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Context-aware Image-to-class Distances from Image Classification

Peng, Peng (2017) Context-aware Image-to-class Distances from Image Classification. MPhil thesis, University of Sheffield.

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Abstract

Parametric image classification methods are usually complex because they require intensive training. Therefore, non-parametric Nearest Neighbour (NN) classifiers are preferred in many cases. Naive Bayes Nearest Neighbour (NBNN) and its modified version, local NBNN, are recently proposed classifiers that present decent performance with reduced complexity. They compute image-to-class (I2C) distance instead of image-to-image (I2I) distance. As a result, local image features will not be quantised and the effectiveness of classifiers thereby stays in a relatively good level. In this thesis, NBNN and local NBNN are further improved. With the idea of fully taking advantage of contextual information, we use saliency detectors to classify local features of reference images into foreground and background. We base our I2C distance computation on foreground and background separately. The suggestions from these distances can make label estimation more reliable. Though the times of I2C distance computation have been increased for each query image, we accelerate our classification procedure based on the evidence that the performances of NBNN and local NBNN are hardly affected when enough anchor points, which are produced by clustering, are put into use to replace the large number of referring features in each class. On the basis of the novel works stated above, the proposed context-aware methods outperform NBNN or local NBNN in both accuracy and efficiency. The comparisons have been made on three databases: Pami-09, Caltech-5, and 15-Scene.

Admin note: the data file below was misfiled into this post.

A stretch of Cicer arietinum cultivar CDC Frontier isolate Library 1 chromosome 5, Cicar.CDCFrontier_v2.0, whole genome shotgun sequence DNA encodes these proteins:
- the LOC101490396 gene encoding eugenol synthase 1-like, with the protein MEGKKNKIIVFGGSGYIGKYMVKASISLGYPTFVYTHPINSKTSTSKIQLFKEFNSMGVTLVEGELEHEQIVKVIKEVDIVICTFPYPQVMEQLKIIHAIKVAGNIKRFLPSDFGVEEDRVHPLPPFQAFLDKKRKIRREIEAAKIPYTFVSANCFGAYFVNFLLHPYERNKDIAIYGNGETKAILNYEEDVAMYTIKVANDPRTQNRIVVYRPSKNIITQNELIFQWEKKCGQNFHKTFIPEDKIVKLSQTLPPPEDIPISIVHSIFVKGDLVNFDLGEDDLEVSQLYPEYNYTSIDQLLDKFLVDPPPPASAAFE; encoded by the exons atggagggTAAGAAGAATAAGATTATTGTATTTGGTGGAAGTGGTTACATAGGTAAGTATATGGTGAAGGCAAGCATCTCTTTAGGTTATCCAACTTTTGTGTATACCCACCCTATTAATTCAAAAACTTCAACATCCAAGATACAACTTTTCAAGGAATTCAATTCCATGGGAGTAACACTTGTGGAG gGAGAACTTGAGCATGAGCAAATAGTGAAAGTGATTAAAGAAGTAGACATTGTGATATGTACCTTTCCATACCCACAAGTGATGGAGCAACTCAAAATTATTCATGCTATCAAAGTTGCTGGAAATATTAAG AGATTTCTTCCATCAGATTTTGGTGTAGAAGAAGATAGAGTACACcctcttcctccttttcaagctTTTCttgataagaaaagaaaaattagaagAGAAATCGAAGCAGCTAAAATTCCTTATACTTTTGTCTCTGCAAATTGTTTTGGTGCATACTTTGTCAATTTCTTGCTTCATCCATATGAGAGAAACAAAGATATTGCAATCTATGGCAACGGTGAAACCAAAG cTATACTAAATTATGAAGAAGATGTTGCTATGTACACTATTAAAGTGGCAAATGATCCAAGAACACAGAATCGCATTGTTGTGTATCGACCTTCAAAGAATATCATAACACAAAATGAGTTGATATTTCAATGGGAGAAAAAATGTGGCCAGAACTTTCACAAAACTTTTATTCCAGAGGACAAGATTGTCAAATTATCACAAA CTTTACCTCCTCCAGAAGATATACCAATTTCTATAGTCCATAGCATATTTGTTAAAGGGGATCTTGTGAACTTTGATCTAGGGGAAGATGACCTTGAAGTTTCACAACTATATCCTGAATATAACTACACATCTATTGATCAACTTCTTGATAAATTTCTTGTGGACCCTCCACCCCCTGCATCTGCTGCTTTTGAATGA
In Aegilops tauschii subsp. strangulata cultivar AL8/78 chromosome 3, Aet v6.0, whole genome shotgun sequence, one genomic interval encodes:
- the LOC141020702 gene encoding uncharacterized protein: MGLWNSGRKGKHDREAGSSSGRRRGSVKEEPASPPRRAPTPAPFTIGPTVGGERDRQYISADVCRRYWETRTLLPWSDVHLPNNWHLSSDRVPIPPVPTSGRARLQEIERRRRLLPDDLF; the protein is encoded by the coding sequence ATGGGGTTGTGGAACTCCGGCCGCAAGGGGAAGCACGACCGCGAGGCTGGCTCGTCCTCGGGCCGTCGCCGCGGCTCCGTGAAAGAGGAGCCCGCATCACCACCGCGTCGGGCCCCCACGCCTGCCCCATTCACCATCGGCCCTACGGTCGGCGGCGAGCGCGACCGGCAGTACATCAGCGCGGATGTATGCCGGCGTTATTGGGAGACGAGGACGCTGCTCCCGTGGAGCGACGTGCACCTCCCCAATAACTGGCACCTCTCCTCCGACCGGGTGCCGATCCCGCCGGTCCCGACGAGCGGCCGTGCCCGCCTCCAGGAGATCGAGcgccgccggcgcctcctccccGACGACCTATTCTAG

Item Type: Thesis (MPhil)
Academic Units: The University of Sheffield > Faculty of Engineering (Sheffield) > Electronic and Electrical Engineering (Sheffield)
The University of Sheffield > Faculty of Engineering (Sheffield)
Depositing User: Mr Peng Peng
Date Deposited: 31 Aug 2017 14:11
Last Modified: 31 Aug 2017 14:11
URI: http://etheses.whiterose.ac.uk/id/eprint/17976

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